Social Media

Snapchat 'Speed Filter' Led to Georgia Car Crash, Lawsuit Alleges

Elizabeth Chuck
Snapchat faces lawsuit over speed tracking filter
Snapchat faces lawsuit over speed tracking filter

Lawyers for a man with permanent brain damage are suing a driver and Snapchat after they say the speed tracker on the social media platform caused the car crash that injured him.

Christal McGee, of Spalding County, Georgia, was driving a Mercedes Benz at about 11:15 p.m. on Sept. 10, 2015, while using a filter on Snapchat that tracks how fast users are moving, alleges the lawsuit, which was filed of behalf of victim Wentworth Maynard earlier this month.

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McGee wanted to post an image of herself going fast, so she "pushed the speed of her Mercedes to above 80 miles per hour. McGee then pushed the speed of her Mercedes to above 90 miles per hour. And McGee continued to push the speed of her Mercedes to above 100 miles per hour," according to the lawsuit, filed by attorney Michael Lawson Neff.

Snapchat's speed tracker rewards users who submit photos of their speed by giving them points, the suit notes. By the time McGee collided with Maynard's Mitsubishi, she was driving approximately 107 mph on a Clayton County, Georgia, boulevard that has a speed limit of 55 mph.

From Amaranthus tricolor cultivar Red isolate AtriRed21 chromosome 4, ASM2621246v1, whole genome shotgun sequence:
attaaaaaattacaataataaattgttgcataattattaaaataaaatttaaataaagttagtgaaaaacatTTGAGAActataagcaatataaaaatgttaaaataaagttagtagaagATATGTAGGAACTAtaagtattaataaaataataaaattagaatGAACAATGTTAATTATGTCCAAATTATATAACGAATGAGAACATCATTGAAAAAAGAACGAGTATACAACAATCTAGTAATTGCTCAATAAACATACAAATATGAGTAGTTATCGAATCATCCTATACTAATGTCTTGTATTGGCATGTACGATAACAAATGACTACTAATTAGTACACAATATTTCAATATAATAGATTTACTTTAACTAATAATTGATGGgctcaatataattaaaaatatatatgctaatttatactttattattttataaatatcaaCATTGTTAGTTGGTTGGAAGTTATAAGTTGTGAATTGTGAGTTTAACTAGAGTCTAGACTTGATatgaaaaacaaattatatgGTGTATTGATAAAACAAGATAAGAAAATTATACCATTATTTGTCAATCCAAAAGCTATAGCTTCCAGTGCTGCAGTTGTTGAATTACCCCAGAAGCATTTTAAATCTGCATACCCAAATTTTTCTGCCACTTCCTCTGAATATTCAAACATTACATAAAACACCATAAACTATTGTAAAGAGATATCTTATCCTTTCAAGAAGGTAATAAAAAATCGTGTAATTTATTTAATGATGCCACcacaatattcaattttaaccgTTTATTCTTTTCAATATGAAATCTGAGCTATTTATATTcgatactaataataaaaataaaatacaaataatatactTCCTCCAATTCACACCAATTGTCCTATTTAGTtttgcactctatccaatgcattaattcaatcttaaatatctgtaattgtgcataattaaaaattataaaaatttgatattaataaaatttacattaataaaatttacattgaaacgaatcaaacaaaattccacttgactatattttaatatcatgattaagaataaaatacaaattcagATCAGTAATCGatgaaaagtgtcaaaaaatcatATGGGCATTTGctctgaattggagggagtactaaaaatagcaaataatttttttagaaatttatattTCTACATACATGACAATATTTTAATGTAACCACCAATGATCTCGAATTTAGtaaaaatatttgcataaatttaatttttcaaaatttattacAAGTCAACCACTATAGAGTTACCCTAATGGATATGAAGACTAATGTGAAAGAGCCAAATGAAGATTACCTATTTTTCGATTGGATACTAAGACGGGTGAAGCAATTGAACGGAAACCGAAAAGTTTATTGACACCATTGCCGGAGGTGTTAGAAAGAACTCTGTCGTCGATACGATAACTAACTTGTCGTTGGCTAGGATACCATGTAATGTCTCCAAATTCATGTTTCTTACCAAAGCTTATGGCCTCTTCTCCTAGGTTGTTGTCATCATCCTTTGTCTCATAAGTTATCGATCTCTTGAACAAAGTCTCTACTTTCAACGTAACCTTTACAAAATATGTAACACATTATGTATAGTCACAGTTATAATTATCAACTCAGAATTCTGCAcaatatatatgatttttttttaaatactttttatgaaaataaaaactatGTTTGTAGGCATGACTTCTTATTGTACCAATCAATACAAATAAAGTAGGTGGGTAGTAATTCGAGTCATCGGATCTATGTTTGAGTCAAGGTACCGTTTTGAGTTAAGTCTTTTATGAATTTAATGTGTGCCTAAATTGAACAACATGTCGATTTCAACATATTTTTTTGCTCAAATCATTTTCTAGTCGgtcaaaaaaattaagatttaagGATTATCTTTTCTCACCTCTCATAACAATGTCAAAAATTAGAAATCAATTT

"McGee was traveling so fast, there was no time to react. Maynard's car was struck so violently it shot across the left lane into the left embankment," a statement on Neff's firm's website said.

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Maynard, who was just starting his shift as an Uber driver, suffered a severe traumatic brain injury. He spent five weeks in a hospital intensive care unit after the crash, lost 50 pounds, and can no longer work, much less take care of himself, Neff said.

"The issue really is about distracted teenage drivers. It's about Snapchat encouraging teenagers to drive at fast speed for social status," Neff told NBC News, adding that neither McGee, who he said is 18 now, nor Snapchat have responded to the suit.

Petitions on have called on Snapchat to eliminate the speed tracker, Neff said.

"It's a national safety issue," he said.

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In a statement to NBC News, a Snapchat spokesperson said, "No Snap is more important than someone's safety. We actively discourage our community from using the speed filter while driving, including by displaying a "Do NOT Snap and Drive" warning message in the app itself."

According to Neff, McGee posted a shot of herself on Snapchat after the crash with blood dripping down her forehead with the caption, "Lucky to be alive." She could not be reached by NBC News.

It isn't clear what the extent of her injuries were, or if the three passengers who were in her car were injured.

McGee could not be reached. It was unclear if she had yet obtained legal representation.